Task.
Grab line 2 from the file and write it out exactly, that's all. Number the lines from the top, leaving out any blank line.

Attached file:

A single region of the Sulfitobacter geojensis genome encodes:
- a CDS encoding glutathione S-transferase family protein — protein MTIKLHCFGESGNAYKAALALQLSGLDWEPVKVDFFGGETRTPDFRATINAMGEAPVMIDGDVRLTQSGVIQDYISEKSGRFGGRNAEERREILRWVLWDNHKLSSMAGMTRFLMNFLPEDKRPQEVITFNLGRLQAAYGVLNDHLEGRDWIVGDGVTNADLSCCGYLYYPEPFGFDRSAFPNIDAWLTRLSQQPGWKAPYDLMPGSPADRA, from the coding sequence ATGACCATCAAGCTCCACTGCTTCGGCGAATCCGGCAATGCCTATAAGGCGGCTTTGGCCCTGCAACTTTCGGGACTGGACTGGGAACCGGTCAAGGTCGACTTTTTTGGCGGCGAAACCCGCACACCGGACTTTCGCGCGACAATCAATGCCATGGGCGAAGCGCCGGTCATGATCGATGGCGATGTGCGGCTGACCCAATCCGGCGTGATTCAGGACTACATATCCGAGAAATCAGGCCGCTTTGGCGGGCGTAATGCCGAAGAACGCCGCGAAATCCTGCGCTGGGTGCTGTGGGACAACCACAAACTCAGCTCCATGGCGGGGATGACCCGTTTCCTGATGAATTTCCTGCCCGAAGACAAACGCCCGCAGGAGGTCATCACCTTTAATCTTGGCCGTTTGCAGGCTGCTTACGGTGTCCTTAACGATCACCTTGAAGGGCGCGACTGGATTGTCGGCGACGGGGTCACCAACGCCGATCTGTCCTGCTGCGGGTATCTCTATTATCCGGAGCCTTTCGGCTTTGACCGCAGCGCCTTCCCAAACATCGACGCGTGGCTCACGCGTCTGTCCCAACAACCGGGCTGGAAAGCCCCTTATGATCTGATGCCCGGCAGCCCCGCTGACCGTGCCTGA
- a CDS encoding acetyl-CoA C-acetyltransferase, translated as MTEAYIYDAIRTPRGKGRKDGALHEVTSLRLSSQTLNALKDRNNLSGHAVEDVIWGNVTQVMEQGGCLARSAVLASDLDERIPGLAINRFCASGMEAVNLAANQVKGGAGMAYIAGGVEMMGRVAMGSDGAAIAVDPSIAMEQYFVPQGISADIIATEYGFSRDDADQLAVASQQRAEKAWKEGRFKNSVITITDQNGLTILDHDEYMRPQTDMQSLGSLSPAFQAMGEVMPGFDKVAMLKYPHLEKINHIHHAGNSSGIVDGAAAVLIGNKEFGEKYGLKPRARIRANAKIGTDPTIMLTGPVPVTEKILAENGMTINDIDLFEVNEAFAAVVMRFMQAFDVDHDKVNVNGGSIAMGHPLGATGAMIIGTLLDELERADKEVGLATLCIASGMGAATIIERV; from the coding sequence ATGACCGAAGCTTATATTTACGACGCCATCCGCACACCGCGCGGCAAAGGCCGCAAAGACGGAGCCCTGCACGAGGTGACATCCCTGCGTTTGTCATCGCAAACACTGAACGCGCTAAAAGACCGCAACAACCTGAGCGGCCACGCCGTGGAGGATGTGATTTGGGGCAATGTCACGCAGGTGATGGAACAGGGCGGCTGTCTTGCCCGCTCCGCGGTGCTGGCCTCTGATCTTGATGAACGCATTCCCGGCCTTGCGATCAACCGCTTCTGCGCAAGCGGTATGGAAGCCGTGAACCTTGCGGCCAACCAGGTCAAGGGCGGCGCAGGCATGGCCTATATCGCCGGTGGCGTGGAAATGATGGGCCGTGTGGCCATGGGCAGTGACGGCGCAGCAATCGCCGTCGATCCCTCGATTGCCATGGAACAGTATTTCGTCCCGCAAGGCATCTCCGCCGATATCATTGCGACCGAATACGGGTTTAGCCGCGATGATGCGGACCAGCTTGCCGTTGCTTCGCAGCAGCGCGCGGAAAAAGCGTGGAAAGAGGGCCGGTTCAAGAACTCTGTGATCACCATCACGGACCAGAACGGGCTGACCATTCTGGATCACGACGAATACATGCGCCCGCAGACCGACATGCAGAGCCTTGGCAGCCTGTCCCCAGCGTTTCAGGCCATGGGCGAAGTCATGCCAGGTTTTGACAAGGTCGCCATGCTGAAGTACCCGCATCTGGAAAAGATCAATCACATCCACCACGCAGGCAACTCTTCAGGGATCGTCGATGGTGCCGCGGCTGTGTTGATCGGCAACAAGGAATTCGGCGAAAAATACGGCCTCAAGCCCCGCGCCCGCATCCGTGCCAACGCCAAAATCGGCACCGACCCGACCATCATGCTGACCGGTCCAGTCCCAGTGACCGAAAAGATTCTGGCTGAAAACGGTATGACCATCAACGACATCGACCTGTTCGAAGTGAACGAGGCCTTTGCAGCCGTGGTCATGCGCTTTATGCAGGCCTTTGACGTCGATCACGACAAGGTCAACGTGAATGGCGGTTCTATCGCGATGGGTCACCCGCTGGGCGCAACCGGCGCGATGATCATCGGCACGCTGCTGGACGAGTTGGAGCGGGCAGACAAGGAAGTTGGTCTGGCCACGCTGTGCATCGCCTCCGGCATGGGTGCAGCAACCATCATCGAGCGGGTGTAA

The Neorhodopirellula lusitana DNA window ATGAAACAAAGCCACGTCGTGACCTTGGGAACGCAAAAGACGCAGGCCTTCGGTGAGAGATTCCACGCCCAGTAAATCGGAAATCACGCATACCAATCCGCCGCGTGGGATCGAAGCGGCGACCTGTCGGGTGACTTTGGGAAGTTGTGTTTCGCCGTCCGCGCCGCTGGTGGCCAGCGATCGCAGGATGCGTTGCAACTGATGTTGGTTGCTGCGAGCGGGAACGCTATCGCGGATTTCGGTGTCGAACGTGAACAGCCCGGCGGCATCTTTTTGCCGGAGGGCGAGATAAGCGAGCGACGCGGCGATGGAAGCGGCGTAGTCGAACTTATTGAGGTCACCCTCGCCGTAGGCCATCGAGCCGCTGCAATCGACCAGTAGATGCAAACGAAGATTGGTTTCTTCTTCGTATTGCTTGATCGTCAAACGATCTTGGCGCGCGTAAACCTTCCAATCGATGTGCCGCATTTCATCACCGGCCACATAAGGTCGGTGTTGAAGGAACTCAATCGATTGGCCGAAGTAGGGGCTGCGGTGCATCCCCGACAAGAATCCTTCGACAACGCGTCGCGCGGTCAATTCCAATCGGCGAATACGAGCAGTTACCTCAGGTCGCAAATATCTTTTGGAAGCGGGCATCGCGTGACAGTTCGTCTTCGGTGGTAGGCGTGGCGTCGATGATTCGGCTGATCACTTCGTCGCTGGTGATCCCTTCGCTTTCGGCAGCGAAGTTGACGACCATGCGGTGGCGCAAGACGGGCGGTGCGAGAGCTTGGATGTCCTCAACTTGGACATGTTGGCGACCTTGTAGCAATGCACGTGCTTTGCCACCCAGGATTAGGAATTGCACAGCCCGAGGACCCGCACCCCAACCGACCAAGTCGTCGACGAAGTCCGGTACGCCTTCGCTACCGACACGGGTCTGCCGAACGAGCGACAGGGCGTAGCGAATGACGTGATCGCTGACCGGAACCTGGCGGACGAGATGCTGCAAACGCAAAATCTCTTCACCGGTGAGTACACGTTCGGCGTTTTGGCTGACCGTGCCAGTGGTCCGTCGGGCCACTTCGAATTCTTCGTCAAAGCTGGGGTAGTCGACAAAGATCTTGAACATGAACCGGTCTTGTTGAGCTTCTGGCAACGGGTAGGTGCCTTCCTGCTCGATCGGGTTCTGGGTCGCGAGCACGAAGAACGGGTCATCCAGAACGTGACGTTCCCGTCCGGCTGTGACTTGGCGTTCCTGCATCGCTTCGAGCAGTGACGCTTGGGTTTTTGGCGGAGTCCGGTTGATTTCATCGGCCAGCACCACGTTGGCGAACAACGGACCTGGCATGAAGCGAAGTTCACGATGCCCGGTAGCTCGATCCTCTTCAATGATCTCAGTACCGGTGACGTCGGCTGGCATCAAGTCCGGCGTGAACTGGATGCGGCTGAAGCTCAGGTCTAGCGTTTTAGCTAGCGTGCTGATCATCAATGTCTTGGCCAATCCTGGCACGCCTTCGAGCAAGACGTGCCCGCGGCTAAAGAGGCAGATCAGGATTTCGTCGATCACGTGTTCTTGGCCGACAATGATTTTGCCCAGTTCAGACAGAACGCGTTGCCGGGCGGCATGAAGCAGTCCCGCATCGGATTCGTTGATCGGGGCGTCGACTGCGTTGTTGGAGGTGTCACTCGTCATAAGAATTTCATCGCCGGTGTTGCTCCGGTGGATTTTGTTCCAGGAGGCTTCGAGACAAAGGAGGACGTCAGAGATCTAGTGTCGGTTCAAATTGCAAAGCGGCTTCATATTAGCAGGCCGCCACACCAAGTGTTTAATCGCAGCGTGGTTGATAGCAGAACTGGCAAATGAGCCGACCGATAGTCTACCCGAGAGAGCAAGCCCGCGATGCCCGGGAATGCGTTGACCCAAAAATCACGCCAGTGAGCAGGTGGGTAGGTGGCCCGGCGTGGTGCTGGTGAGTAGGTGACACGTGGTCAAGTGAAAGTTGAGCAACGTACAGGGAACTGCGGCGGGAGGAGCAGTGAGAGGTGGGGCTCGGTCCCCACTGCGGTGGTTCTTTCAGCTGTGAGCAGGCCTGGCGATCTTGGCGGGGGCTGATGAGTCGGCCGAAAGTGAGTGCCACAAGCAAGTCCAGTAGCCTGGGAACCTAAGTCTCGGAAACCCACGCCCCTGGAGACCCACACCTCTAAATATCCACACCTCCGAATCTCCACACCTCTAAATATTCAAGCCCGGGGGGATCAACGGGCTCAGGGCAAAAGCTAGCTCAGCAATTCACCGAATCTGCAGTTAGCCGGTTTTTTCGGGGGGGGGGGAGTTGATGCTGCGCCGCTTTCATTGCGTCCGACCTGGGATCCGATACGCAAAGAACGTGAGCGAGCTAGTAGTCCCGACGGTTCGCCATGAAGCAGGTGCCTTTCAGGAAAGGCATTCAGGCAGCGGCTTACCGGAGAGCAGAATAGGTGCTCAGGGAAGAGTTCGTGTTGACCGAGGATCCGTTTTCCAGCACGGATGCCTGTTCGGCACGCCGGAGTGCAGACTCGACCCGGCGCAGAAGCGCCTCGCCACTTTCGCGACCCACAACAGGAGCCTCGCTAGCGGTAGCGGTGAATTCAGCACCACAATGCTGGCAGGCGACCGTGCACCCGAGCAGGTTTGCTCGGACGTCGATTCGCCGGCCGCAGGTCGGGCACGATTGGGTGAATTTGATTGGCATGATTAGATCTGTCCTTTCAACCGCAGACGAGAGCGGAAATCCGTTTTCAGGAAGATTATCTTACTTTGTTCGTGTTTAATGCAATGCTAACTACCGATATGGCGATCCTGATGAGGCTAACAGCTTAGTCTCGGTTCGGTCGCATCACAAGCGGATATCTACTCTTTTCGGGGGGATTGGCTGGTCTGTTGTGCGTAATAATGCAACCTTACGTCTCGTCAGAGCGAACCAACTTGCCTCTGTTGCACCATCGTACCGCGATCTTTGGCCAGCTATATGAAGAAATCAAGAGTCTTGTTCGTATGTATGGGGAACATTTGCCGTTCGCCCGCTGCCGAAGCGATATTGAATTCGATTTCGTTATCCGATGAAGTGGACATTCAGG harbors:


- a CDS encoding glutathione S-transferase family protein — protein MTIKLHCFGESGNAYKAALALQLSGLDWEPVKVDFFGGETRTPDFRATINAMGEAPVMIDGDVRLTQSGVIQDYISEKSGRFGGRNAEERREILRWVLWDNHKLSSMAGMTRFLMNFLPEDKRPQEVITFNLGRLQAAYGVLNDHLEGRDWIVGDGVTNADLSCCGYLYYPEPFGFDRSAFPNIDAWLTRLSQQPGWKAPYDLMPGSPADRA, from the coding sequence ATGACCATCAAGCTCCACTGCTTCGGCGAATCCGGCAATGCCTATAAGGCGGCTTTGGCCCTGCAACTTTCGGGACTGGACTGGGAACCGGTCAAGGTCGACTTTTTTGGCGGCGAAACCCGCACACCGGACTTTCGCGCGACAATCAATGCCATGGGCGAAGCGCCGGTCATGATCGATGGCGATGTGCGGCTGACCCAATCCGGCGTGATTCAGGACTACATATCCGAGAAATCAGGCCGCTTTGGCGGGCGTAATGCCGAAGAACGCCGCGAAATCCTGCGCTGGGTGCTGTGGGACAACCACAAACTCAGCTCCATGGCGGGGATGACCCGTTTCCTGATGAATTTCCTGCCCGAAGACAAACGCCCGCAGGAGGTCATCACCTTTAATCTTGGCCGTTTGCAGGCTGCTTACGGTGTCCTTAACGATCACCTTGAAGGGCGCGACTGGATTGTCGGCGACGGGGTCACCAACGCCGATCTGTCCTGCTGCGGGTATCTCTATTATCCGGAGCCTTTCGGCTTTGACCGCAGCGCCTTCCCAAACATCGACGCGTGGCTCACGCGTCTGTCCCAACAACCGGGCTGGAAAGCCCCTTATGATCTGATGCCCGGCAGCCCCGCTGACCGTGCCTGA